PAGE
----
Have you spent hours hunting around your local garden centre for the best succulent and cacti compost?
Doesn’t it seem there are so many to choose from?
With each product containing different growing mediums, in different quantities that in the end it just gets confusing. If, like many of us growing enthusiasts, you have at some stage wondered what qualities each of these materials bring to the compost mix then you are not alone.
Today, I am going to explore some of the most popular succulent and cacti growing mediums. We will learn exactly what they are, where they come from, what they are used for and finally, why we would need them.
So sit back, relax and I shall endeavour to enlighten you all!
Each ingredient serves a purpose
As you will already know, unlike standard plants, cacti and succulents have different requirements when it comes to their growing medium. Our absolute aim is to mimic the naturally gritty and free-draining soils from their native habitat. This practice has caused no end of controversy over the years and continues to do so. In all honesty, I don’t think that any of the “Ready Mixes” have got it spot on as yet, but let us take a look at what goes into the “Perfect Substrate” mix.
A good organic loam soil with a nice crumbly texture will have nutrients within it which are beneficial to your plants. Soil is not only used for it’s nutrient value though – it insulates the plant roots by protecting them from dramatic temperature changes and anchors the roots in place, giving them structure and letting them feed from the soil around them. Natively, there will be very little, if any clay in the natural soil structure of succulents; this is another reason why it drains so well.
In succulent and cacti soils, all of the soil particles are larger than clay and pretty much the same size as one another with air spaces in between. This structure allows water to enter easily and without compacting, freely drain away.
Clay, however, is made up of very small particles. This results in it holding alot of water, but much less air as there is less space between the particles. Clay soils, over time, will become compacted and prone to saturation. Were we to use a clay based soil with our houseplants – the roots of our favourite succulents and cacti would become suffocated.
Many of you will have noticed that in alot of the ready-made Succulent/Cacti mixes, Peat plays a big part. This is because it is a cheap product to produce, easy to condense, light to pack and transport. This doesn’t necesarily mean it is good for your succulents though.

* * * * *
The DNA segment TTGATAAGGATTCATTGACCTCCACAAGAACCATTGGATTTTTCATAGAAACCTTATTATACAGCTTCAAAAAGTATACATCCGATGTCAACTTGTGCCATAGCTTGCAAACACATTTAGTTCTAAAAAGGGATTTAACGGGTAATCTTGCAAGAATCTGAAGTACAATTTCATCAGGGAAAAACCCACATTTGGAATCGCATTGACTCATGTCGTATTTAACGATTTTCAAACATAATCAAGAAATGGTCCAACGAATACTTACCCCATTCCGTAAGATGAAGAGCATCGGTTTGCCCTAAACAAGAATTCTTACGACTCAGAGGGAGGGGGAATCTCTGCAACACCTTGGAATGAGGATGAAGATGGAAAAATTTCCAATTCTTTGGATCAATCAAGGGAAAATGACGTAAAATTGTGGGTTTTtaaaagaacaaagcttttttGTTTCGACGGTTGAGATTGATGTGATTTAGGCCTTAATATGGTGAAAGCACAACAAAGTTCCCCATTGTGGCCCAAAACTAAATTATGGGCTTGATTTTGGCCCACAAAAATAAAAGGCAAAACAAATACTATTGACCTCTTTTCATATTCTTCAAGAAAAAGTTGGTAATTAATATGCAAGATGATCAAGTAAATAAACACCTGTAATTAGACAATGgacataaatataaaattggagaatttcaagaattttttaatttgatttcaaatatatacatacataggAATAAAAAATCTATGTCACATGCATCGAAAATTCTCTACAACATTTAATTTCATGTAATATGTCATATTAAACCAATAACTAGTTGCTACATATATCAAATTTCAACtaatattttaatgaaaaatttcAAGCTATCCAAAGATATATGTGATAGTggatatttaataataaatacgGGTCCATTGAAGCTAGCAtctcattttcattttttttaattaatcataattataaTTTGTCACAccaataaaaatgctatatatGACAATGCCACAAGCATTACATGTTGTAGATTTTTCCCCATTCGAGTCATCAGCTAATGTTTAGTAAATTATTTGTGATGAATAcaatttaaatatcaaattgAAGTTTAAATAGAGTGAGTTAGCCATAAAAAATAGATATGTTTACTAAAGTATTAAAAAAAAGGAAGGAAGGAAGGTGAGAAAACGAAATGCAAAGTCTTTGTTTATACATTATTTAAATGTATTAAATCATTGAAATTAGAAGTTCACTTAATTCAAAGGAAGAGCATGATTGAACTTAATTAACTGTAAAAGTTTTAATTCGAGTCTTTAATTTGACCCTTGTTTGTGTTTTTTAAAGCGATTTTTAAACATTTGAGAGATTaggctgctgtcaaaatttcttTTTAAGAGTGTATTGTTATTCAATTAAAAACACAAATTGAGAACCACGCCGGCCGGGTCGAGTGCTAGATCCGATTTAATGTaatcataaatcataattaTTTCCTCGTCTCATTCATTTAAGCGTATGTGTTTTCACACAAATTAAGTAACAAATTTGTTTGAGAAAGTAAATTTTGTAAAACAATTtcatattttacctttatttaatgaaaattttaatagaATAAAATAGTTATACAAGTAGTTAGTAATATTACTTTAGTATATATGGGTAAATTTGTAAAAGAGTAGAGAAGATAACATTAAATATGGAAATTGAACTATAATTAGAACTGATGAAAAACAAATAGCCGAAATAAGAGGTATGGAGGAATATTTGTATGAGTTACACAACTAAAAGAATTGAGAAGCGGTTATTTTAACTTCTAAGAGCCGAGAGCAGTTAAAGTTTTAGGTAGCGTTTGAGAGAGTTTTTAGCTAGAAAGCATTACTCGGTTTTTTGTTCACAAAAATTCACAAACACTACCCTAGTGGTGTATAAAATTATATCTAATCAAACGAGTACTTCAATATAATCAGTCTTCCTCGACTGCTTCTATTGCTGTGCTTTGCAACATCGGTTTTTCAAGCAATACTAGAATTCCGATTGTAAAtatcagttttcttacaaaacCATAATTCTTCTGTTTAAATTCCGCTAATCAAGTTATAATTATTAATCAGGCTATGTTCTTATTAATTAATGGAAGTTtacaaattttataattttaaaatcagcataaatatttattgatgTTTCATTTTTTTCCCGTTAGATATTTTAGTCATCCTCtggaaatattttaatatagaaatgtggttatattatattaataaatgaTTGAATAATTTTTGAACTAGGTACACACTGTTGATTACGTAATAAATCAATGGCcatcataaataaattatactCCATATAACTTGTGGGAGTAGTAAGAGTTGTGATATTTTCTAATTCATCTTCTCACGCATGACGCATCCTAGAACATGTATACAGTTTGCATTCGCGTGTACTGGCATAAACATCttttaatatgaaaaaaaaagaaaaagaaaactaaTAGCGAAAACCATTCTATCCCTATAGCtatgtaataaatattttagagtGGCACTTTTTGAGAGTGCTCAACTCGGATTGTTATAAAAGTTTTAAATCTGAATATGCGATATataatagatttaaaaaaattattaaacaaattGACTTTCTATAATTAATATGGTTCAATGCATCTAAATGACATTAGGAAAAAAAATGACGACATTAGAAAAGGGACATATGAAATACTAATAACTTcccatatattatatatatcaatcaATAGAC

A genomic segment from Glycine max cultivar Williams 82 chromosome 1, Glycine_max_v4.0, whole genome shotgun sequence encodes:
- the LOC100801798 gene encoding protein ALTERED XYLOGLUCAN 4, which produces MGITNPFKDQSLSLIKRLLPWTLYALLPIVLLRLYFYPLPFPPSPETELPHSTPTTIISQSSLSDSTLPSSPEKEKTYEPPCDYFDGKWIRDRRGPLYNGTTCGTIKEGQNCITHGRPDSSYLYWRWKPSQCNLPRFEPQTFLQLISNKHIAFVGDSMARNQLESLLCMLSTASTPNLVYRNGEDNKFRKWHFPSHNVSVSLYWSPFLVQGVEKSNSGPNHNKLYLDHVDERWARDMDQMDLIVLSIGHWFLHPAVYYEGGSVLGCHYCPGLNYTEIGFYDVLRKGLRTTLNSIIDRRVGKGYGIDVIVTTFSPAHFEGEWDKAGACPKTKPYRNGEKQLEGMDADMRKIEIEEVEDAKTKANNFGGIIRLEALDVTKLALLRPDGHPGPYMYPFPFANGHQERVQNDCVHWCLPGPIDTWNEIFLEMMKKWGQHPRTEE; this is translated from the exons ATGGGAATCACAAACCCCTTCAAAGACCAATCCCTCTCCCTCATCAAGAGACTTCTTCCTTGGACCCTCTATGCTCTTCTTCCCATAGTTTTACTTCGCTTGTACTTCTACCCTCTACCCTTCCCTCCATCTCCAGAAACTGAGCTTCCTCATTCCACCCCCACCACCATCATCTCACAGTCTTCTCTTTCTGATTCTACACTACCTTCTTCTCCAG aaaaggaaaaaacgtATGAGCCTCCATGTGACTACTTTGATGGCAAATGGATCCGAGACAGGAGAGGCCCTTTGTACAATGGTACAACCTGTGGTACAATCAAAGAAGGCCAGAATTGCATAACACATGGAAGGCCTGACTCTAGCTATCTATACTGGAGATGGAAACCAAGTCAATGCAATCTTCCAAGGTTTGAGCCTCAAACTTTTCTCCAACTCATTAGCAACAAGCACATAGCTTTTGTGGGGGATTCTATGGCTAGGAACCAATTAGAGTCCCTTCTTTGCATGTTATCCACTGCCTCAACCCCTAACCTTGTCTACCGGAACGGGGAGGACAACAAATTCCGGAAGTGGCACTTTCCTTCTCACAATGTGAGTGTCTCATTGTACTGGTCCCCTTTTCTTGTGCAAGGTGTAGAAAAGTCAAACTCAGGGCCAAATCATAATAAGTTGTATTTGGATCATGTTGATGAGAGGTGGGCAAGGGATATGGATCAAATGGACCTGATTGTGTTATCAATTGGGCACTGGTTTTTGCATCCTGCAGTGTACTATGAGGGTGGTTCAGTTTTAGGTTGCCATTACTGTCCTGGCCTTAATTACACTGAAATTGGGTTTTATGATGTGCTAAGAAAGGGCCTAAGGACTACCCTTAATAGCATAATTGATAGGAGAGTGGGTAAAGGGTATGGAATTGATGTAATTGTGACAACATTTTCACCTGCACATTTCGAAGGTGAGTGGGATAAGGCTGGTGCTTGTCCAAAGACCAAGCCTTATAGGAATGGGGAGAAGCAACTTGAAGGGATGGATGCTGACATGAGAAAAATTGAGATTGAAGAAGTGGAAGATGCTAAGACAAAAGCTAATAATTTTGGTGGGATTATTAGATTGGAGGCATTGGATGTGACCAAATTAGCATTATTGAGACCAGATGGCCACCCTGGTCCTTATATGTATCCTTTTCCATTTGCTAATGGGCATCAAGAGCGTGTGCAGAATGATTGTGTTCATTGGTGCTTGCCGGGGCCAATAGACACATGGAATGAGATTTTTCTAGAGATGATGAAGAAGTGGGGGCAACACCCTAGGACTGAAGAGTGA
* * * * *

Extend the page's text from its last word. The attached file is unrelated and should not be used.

Peat is an organic, brown material of decomposed vegetable matter which is generally formed in the base of acidic peat bogs, located within the Northern Hemisphere. It is often used for soil conditioning within the horticultural world because of its ability to withold alot of water. This can be of great benefit for standard gardening, but not ideal when you are needing a drier, free-draining medium for succulents.
When peat is left to dry out it can become crusty and will repel water. Bearing in mind we need to keep our cacti and succulent plants on the dry side, this under absorbancy factor is a massive problem. If you have ever watered pot plants and found that the water beads on the top of the soil medium, without penetrating, you can pretty much guarantee there will be a large proportion of peat in your potting mix. That said however, when added to very sandy soils and for plants which need a steady moisture “fix”, then it is quite suitable. Not for our succulents though I’m afraid.
When I say sand, I’m talking about the course grain variety which is sometimes called “sharp sand”. Not only does this organic medium contain large sand particles, it also contains small pebbles and tiny pieces of shell and rock. This medium has a nice crumbly texture and is just perfect to use in your succulent and cacti potting mix. Not only does sand provide brilliant drainage for a drier compost mix, it also emulates the naturally sandy soil of your succulents native environment, which is exactly what we are trying to acheive.